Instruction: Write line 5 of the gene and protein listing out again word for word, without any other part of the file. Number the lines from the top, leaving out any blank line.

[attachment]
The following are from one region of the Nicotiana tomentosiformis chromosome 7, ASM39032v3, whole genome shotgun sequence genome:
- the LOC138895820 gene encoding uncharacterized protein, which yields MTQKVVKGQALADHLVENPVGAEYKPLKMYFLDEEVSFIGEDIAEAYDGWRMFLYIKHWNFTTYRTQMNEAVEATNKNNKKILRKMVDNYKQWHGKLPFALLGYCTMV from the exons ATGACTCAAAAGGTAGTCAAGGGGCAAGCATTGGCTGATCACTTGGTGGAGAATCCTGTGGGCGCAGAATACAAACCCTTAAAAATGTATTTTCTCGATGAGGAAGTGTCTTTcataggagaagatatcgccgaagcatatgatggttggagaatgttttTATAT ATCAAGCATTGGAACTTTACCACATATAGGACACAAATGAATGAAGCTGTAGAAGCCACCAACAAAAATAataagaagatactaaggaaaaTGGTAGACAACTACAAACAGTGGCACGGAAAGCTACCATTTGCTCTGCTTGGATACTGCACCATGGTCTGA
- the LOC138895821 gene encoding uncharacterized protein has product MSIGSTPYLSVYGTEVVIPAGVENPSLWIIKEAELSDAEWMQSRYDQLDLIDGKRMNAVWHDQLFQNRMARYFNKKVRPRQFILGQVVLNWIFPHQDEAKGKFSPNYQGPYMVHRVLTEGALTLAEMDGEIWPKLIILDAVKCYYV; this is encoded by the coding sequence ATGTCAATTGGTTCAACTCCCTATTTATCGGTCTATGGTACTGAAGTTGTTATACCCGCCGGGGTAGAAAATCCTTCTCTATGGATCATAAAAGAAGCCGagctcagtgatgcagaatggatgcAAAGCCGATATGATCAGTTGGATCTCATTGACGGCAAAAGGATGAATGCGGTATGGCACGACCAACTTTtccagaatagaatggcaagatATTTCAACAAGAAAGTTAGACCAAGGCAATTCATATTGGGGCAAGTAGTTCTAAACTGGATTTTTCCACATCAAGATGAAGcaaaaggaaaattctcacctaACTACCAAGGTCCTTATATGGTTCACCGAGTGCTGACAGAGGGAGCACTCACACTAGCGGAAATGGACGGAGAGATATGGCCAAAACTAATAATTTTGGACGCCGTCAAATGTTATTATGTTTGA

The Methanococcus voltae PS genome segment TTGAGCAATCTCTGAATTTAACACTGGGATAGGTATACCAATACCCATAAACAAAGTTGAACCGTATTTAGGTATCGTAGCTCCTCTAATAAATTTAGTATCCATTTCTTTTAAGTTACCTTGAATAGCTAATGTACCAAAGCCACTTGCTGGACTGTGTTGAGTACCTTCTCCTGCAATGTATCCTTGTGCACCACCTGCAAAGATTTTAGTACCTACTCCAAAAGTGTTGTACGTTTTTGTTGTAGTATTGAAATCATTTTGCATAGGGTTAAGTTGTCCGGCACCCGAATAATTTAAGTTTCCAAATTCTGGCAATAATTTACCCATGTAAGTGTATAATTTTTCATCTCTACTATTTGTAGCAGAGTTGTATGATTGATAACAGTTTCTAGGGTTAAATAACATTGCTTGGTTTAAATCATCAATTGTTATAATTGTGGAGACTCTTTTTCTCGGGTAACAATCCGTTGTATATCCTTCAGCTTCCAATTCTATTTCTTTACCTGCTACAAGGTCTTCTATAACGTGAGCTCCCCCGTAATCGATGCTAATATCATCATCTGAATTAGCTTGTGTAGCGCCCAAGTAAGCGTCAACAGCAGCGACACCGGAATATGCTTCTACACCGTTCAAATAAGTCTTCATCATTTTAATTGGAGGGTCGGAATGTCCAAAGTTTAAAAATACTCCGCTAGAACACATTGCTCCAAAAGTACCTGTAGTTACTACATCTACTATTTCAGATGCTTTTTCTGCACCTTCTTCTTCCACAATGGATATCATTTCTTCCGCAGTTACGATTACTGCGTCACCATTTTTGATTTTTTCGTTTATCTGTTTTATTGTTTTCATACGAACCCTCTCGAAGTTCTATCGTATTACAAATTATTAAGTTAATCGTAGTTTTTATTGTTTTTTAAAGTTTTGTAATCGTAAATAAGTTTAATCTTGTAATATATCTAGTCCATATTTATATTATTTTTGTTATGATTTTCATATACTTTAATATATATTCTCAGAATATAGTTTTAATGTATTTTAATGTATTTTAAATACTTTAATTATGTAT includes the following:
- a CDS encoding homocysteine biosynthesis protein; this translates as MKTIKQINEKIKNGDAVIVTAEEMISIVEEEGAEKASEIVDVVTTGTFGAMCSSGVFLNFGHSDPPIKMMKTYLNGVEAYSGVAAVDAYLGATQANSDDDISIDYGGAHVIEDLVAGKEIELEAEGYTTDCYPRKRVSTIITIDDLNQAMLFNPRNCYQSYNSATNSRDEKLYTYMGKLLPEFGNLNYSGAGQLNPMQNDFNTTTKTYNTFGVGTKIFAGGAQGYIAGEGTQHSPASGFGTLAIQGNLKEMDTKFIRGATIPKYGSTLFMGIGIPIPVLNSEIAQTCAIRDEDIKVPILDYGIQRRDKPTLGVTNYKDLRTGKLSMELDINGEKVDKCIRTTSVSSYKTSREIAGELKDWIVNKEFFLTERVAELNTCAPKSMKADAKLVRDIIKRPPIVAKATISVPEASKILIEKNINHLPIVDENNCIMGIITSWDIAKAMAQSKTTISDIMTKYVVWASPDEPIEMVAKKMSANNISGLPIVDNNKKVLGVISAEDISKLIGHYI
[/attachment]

- a CDS encoding homocysteine biosynthesis protein; this translates as MKTIKQINEKIKNGDAVIVTAEEMISIVEEEGAEKASEIVDVVTTGTFGAMCSSGVFLNFGHSDPPIKMMKTYLNGVEAYSGVAAVDAYLGATQANSDDDISIDYGGAHVIEDLVAGKEIELEAEGYTTDCYPRKRVSTIITIDDLNQAMLFNPRNCYQSYNSATNSRDEKLYTYMGKLLPEFGNLNYSGAGQLNPMQNDFNTTTKTYNTFGVGTKIFAGGAQGYIAGEGTQHSPASGFGTLAIQGNLKEMDTKFIRGATIPKYGSTLFMGIGIPIPVLNSEIAQTCAIRDEDIKVPILDYGIQRRDKPTLGVTNYKDLRTGKLSMELDINGEKVDKCIRTTSVSSYKTSREIAGELKDWIVNKEFFLTERVAELNTCAPKSMKADAKLVRDIIKRPPIVAKATISVPEASKILIEKNINHLPIVDENNCIMGIITSWDIAKAMAQSKTTISDIMTKYVVWASPDEPIEMVAKKMSANNISGLPIVDNNKKVLGVISAEDISKLIGHYI